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New York Times
Published: November 24, 1995
A doctor who escaped a fire that destroyed her family’s $400,000 house a month ago has been arrested and charged with arson and murder in the deaths of two of her children, who died in the blaze.
Dr. Debora Green was arrested on Wednesday at a Kansas City, Mo., theater where she had taken her surviving daughter, a 10-year-old ballerina, to practice for her role in “The Nutcracker.”
Dr. Green, 44, was charged with murder and aggravated arson in the fire on Oct. 24 that killed her son, Tim Farrar, 13, and a daughter, Kelly Farrar, 6. The fire destroyed Dr. Green’s house, a six-bedroom, Tudor-style house in the Kansas City suburb of Prairie Village.
She was also charged with two counts of attempted murder. District Attorney Paul Morrison said that one of those charges stemmed from the fire and that the second was related to a poisoning attempt. He would not elaborate.
Dr. Green’s estranged husband, Dr. Michael Farrar, had been hospitalized three times with an unexplained illness a few weeks before the fire. He is also a physician.
When Mr. Morrison was asked about a motive for the fire, he said, “It’s a domestic situation, and that’s where I’m going to leave it.” He would not say whether the fire had been set with the intention of killing the children.
Mr. Morrison said it was too early to speculate about whether he would seek the death penalty. Dr. Green was being held today under a $3 million bond. Her lawyer, Dennis Moore, said his client had professed her innocence and was grieving for her children.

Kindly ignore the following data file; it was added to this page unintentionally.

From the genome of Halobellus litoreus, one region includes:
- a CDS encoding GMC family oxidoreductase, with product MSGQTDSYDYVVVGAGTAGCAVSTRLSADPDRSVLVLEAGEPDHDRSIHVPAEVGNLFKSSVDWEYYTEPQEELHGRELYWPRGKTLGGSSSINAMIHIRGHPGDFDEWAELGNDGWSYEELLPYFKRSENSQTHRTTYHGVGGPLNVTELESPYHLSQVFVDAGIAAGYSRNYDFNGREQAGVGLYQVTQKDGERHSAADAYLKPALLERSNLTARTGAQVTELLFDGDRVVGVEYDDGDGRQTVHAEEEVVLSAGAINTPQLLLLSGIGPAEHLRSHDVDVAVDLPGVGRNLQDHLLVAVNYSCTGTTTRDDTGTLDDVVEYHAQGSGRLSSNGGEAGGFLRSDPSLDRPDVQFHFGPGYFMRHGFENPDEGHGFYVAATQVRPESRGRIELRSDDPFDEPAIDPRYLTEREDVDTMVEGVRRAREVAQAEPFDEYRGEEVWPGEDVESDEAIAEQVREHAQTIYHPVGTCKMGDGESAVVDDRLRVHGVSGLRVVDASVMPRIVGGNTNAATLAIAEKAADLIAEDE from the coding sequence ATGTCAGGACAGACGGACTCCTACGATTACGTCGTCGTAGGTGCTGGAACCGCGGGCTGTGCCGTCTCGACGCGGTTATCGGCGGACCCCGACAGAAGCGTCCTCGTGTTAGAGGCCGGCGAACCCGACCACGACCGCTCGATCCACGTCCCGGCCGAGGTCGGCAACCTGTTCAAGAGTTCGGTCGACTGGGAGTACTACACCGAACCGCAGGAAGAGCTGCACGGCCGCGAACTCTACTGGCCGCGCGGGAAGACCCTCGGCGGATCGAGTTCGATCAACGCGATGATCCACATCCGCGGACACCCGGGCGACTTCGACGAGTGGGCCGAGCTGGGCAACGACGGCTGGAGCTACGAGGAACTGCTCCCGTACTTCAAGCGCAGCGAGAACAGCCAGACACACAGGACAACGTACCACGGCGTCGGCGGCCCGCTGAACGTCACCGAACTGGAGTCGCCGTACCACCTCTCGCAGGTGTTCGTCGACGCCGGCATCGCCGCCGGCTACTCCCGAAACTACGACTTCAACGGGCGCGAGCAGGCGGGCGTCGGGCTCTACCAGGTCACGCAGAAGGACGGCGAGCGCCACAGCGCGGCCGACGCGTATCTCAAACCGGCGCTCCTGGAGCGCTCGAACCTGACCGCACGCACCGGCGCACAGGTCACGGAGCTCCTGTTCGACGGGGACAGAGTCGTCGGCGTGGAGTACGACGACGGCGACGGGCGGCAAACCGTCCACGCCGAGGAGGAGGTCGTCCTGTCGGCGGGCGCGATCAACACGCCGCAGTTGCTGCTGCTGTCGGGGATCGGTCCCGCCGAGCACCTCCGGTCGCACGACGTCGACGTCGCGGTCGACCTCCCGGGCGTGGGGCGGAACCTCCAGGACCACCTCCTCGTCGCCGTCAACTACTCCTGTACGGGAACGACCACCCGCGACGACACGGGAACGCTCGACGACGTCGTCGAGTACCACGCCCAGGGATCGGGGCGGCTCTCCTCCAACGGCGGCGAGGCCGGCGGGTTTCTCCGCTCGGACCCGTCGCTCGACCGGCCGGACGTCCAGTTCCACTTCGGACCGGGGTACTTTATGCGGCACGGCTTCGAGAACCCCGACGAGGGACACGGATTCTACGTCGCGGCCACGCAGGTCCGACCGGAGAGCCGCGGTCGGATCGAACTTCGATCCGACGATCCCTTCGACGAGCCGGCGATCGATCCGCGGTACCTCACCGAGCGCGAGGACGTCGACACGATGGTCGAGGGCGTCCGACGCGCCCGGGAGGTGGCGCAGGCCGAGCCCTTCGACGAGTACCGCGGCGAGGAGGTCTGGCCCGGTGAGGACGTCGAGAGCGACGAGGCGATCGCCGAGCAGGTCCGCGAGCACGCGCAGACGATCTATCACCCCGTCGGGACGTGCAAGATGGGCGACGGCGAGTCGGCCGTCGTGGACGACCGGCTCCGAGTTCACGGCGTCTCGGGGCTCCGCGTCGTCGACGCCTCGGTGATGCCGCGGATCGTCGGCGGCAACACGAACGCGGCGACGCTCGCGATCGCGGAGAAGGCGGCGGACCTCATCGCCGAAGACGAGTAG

Dr. Green is an oncologist, or cancer specialist, who has stayed home to care for her children in recent years. Her husband is a cardiologist. The couple were separated at the time of the fatal fire.
Dr. Farrar filed for divorce the day after the fire and sought custody of Kate, who had escaped by climbing to the garage roof and jumping to safety.
Kate has been rehearsing the role of Clara in “The Nutcracker,” a production of the State Ballet of Missouri. Had she lived, Kelly was to have played an angel.
Investigators quickly ruled that the fire had been caused by arson. An inflammable liquid had been poured in several areas of the house.
The investigation included a closer look at an unexplained fire about 16 months earlier that had heavily damaged the family’s previous residence, as well as the mysterious illness of Dr. Farrar.
Dr. Farrar had fallen ill after the family visited South America on a school-related trip, and friends said doctors had speculated that he had acquired a strange type of typhoid on his journey.
The first time Dr. Farrar became ill, he was hospitalized and nearly died, The Kansas City Star quoted friends as saying. He went home, became sick again and returned to the hospital. Later, he was hospitalized a third time.
Nettie Agnew, senior vice president for the North Kansas City Hospital, said Dr. Farrar had been a patient there on Wednesday night. She said no details would be released, at Dr. Farrar’s request; the Star said he had been treated for an infection believed to be related to his previous illness.
About a month before the fire, on Sept. 25, the police said, officers responded to a domestic-disturbance call at Dr. Green’s house and found her “drunk, profane, bizarre but cooperative.” She was committed to a psychiatric unit for evaluation and released later.
At Mr. Morrison’s news conference, held in the Johnson County Courthouse late Wednesday, he said, “It’s a complicated case.”